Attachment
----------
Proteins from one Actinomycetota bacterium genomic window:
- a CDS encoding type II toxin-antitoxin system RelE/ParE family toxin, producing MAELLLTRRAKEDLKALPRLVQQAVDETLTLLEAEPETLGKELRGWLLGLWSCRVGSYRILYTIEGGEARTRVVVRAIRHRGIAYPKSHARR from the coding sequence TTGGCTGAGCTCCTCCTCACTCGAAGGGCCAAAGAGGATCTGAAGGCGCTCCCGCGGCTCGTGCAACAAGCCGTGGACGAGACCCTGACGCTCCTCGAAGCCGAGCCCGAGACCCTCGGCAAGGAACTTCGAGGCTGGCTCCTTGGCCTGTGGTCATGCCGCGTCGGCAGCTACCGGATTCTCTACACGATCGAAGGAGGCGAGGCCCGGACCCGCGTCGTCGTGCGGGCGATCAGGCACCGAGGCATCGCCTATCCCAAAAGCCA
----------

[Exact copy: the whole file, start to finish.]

Proteins from one Actinomycetota bacterium genomic window:
- a CDS encoding type II toxin-antitoxin system RelE/ParE family toxin, producing MAELLLTRRAKEDLKALPRLVQQAVDETLTLLEAEPETLGKELRGWLLGLWSCRVGSYRILYTIEGGEARTRVVVRAIRHRGIAYPKSHARR from the coding sequence TTGGCTGAGCTCCTCCTCACTCGAAGGGCCAAAGAGGATCTGAAGGCGCTCCCGCGGCTCGTGCAACAAGCCGTGGACGAGACCCTGACGCTCCTCGAAGCCGAGCCCGAGACCCTCGGCAAGGAACTTCGAGGCTGGCTCCTTGGCCTGTGGTCATGCCGCGTCGGCAGCTACCGGATTCTCTACACGATCGAAGGAGGCGAGGCCCGGACCCGCGTCGTCGTGCGGGCGATCAGGCACCGAGGCATCGCCTATCCCAAAAGCCA